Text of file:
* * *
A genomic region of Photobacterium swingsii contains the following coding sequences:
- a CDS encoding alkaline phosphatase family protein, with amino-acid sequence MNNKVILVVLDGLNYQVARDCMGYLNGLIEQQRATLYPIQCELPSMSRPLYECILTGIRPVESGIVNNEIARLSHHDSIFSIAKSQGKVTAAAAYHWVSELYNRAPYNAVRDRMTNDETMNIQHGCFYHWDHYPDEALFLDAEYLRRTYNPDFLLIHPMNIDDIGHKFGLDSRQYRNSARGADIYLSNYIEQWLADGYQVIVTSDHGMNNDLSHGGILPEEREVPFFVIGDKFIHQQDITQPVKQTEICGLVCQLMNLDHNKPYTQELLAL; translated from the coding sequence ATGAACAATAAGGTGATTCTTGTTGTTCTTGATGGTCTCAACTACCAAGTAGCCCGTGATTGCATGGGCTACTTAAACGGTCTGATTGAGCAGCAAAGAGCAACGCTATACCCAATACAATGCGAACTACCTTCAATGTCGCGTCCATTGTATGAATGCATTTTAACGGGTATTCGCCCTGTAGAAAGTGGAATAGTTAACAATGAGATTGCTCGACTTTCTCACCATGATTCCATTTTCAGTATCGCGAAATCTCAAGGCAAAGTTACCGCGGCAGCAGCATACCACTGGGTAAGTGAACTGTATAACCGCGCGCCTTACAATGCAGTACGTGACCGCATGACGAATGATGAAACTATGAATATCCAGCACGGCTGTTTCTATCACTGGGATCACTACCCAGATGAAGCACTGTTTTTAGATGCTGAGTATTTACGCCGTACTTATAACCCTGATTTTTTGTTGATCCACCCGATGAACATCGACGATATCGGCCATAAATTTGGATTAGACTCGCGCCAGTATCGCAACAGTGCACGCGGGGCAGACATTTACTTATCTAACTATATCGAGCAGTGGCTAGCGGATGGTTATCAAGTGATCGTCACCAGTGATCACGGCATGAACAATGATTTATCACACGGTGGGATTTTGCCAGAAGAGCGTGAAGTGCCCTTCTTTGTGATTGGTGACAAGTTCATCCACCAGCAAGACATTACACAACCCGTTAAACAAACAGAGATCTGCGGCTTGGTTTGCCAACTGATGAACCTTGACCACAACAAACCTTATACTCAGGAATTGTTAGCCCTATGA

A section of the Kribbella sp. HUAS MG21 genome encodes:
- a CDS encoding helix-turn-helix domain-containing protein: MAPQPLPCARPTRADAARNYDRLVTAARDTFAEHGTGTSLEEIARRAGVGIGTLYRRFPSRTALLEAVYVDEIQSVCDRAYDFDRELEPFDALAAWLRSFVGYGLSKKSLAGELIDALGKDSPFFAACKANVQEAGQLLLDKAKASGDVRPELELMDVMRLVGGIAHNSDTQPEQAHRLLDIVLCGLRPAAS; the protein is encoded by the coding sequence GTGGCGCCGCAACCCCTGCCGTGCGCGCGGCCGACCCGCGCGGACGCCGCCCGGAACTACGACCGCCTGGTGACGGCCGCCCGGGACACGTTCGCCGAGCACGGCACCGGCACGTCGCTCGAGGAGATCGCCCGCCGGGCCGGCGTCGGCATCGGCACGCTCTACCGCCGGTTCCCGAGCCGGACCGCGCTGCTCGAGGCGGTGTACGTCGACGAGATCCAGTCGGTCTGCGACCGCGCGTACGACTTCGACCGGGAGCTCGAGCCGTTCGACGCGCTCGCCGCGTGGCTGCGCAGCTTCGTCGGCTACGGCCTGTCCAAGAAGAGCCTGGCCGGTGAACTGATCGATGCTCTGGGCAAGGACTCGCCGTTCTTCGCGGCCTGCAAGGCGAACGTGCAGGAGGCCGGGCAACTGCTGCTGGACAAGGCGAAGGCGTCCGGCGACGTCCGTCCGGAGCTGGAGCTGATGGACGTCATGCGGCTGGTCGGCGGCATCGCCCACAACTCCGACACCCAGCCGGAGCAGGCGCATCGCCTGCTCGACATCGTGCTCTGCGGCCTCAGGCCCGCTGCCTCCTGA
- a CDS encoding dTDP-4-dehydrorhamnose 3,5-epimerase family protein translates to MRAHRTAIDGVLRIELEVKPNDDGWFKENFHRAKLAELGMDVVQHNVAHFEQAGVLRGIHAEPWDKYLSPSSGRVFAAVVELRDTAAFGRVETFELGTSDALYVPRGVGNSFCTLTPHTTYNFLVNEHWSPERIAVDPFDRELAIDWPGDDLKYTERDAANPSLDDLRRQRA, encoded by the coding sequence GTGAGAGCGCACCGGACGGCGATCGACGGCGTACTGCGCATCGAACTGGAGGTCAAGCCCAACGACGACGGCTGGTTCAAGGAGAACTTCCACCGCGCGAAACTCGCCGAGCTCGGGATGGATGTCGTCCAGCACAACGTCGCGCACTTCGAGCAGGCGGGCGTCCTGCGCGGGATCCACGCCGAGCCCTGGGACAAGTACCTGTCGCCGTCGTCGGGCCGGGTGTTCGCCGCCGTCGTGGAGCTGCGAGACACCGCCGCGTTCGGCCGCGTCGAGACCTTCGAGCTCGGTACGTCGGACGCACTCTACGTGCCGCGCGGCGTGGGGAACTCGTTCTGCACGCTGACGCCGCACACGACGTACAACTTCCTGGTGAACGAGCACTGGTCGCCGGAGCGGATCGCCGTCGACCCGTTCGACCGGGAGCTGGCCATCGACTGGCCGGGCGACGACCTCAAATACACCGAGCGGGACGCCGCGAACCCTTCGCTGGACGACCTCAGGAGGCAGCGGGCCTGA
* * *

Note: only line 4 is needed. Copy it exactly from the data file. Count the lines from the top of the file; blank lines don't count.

- a CDS encoding helix-turn-helix domain-containing protein: MAPQPLPCARPTRADAARNYDRLVTAARDTFAEHGTGTSLEEIARRAGVGIGTLYRRFPSRTALLEAVYVDEIQSVCDRAYDFDRELEPFDALAAWLRSFVGYGLSKKSLAGELIDALGKDSPFFAACKANVQEAGQLLLDKAKASGDVRPELELMDVMRLVGGIAHNSDTQPEQAHRLLDIVLCGLRPAAS; the protein is encoded by the coding sequence GTGGCGCCGCAACCCCTGCCGTGCGCGCGGCCGACCCGCGCGGACGCCGCCCGGAACTACGACCGCCTGGTGACGGCCGCCCGGGACACGTTCGCCGAGCACGGCACCGGCACGTCGCTCGAGGAGATCGCCCGCCGGGCCGGCGTCGGCATCGGCACGCTCTACCGCCGGTTCCCGAGCCGGACCGCGCTGCTCGAGGCGGTGTACGTCGACGAGATCCAGTCGGTCTGCGACCGCGCGTACGACTTCGACCGGGAGCTCGAGCCGTTCGACGCGCTCGCCGCGTGGCTGCGCAGCTTCGTCGGCTACGGCCTGTCCAAGAAGAGCCTGGCCGGTGAACTGATCGATGCTCTGGGCAAGGACTCGCCGTTCTTCGCGGCCTGCAAGGCGAACGTGCAGGAGGCCGGGCAACTGCTGCTGGACAAGGCGAAGGCGTCCGGCGACGTCCGTCCGGAGCTGGAGCTGATGGACGTCATGCGGCTGGTCGGCGGCATCGCCCACAACTCCGACACCCAGCCGGAGCAGGCGCATCGCCTGCTCGACATCGTGCTCTGCGGCCTCAGGCCCGCTGCCTCCTGA